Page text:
Arts

The Works of Bruce Conner at
the SJ Institute of Contemporary Art

The works of Bruce Conner, who punked the art world elite, are on display at the SJICA
Bruce Conner NO USE FOR A NAME: Iconoclastic artist Bruce Conner sometimes signed his work with a thumbprint or attributed it to others in a jab at the art collecting elite. 'Tracery in the Sky' is currently on display at the SJICA.

In Wichita they shut him down. The faculty just couldn't deal with him. The legendary artist Bruce Conner (1933-2008) barely even spent that much time at the University of Wichita (now Wichita State), but he was there during what now looks like an explosive kick off to a lucrative career upsetting the applecarts of authority. It was in Wichita in the early '50s that Conner and his crew organized provocative exhibitions that were stymied by the stuffed-shirt faculty within 48 hours.

As a result, he went west. San Francisco in 1957 provided all the Beat-era countercultural cross pollination Conner was looking for and from there he soon exploded into a multidisciplinary artist—infiltrating every medium he could. He refused to let genres define him and throughout his career he conquered printmaking, experimental film, collage, photography, sculpture, light shows and assemblages.

"Bruce Conner: Somebody Else's Prints," currently on view at the San Jose Institute of Contemporary Art (SJICA), is one of the first shows ever to focus primarily on Conner's printmaking, which often functioned as a crossover point for many of the ideas and themes addressed in his larger body of work. In a killer local connection, former San Jose Museum of Art Curator Jodi Throckmorton organized the show at the Ulrich Museum of Art in Wichita, where it debuted last year, before transplanting to SJICA. In all respects, it's a show one would normally see in a museum instead of a gallery. We now have a Conner-fueled Wichita-SJ nexus of self-renewal.

In fact, visitors may be hard pressed to identify a beginning or and end to the show, and that's a good thing. Upon entering or leaving the show, ICA patrons are prompted to share a thumbprint on the wall facing the front door, in homage to the artist.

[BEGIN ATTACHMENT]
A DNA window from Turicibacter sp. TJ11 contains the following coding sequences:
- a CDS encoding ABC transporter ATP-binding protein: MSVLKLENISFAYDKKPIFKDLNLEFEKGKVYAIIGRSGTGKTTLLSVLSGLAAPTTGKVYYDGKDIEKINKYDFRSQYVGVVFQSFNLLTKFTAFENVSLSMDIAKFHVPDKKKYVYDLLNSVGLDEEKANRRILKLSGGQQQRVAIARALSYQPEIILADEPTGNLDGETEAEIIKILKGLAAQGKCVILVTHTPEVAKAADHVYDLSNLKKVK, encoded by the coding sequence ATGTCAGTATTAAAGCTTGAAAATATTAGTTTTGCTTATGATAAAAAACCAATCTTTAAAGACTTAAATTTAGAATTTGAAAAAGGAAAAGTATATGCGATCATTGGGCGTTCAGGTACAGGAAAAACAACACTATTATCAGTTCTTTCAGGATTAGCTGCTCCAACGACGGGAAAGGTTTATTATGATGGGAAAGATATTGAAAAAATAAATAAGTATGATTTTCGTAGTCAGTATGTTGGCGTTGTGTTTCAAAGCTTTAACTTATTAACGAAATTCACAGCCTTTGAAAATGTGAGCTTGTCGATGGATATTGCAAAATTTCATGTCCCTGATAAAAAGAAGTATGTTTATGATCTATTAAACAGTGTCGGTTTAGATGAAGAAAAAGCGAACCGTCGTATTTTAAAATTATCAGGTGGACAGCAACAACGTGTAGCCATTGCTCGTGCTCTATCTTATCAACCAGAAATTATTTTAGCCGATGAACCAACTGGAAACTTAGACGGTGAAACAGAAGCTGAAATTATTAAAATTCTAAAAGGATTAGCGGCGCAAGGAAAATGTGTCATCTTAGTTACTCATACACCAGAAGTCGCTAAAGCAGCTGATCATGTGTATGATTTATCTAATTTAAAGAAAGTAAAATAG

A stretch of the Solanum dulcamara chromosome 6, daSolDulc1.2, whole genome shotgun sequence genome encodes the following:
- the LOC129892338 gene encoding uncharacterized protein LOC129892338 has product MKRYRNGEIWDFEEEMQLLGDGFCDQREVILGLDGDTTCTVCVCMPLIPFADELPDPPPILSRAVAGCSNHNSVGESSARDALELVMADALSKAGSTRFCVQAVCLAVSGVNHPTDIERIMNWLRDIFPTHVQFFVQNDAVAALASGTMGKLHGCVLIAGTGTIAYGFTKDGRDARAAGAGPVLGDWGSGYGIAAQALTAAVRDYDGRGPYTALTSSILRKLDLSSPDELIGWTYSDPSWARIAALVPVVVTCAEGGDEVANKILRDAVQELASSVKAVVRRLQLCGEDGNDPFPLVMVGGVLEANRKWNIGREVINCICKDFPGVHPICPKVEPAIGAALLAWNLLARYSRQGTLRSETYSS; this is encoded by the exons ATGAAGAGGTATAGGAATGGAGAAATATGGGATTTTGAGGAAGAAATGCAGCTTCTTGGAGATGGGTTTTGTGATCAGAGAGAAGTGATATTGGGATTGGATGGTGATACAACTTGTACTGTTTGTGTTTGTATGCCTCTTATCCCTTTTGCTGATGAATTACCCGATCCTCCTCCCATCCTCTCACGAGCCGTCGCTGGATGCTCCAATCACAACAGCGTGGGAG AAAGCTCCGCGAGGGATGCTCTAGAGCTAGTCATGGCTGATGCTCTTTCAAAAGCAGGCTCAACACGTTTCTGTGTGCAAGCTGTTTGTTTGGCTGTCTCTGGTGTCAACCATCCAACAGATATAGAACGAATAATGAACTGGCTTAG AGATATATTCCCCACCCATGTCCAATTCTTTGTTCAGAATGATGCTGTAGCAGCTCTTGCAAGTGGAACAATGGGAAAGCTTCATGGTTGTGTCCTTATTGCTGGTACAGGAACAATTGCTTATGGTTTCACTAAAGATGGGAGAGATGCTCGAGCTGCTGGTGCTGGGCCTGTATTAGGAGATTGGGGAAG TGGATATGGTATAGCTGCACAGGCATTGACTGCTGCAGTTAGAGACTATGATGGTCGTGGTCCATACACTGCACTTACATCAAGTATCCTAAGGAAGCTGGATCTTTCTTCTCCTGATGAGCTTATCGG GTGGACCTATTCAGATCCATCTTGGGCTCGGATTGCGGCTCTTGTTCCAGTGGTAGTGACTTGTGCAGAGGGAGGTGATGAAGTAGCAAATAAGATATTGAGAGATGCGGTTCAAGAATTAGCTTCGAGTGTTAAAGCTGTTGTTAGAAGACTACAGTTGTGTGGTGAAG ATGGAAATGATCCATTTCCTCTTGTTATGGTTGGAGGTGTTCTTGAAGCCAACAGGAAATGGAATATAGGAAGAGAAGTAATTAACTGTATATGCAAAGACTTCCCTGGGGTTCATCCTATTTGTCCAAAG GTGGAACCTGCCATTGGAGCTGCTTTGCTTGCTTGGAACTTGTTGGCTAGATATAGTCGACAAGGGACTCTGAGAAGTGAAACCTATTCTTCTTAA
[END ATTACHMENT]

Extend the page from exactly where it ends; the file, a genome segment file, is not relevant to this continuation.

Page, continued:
Conner occasionally used his fingerprint instead of actually signing a work, in order to ridicule the academics or the rockstar notoriety involved with Picasso types who can sign things, automatically increasing their value in the art world. The fingerprints on the ICA's join Conner's work as a gorgeous, graffiti-style attack on the institutionalized elitism of the art-collector nexus while simultaneously celebrating the artist's forte. Bravo!

Even better: right there at the front wall, in a glass case, rests a collection of hysterical correspondence between Conner and the SJSU Art Department in the early '70s. The university's administration had required Conner's fingerprints before allowing him to guest lecture at the university, apparently oblivious to his use of fingerprints to ridicule arts academia.

Of course, Conner is known for so much. He participated in innovative psychedelic light shows during the LSD-fueled nights of mid-'60s San Francisco. He created painfully detailed pen and ink depictions that definitely reflect that same era. He collaged found elements into various experimental films, unique for their time. In more parodies of notoriety and identity, he tracked down other people named Bruce Conner and asked for their help when he ran for political office.

In many cases, Conner collaborated with other troublemakers to create even more trouble. The show includes a project with fellow Kansan Dennis Hopper. Although the series of photogravures is Conner's work, he attributed the series to Hopper—once again, as a way to ridicule the entire concept of signed works, identity and notoriety. When Conner pulled the original stunt more than 40 years ago, the San Francisco gallery owner refused to go along with it at first, afraid the show would tarnish Hopper's reputation. But now, in San Jose, we get to see some of the original etchings, both framed on the wall and bound in hardcover books.

In yet another attempt to further Conner's satirical agenda posthumously, patrons can even phone in for explanations right there in the gallery, as they're walking around. Calling 408-213-4298, for example, connects the visitors to voices like that of Michael McClure, who collaborated with Conner on a deck of cards. With Conner's mandalas on one side and McClure's words on the other, the cards are dealt randomly to produce poems. In the phone message, McClure deals the cards and reads the resulting poems. It's so Zen-'60s-John Cagean, it'll make you weep. McClure also talks about going to high school with Conner in Wichita, plus the artist's famed light shows at the Fillmore and Avalon Ballroom in the '60s. All in all, a big thumbs up.

The exhibit runs through May 16.

Bruce Conner

Tue-Fri/Sat, 10am-5pm/12-5pm, Free

San Jose Institute of Contemporary Art


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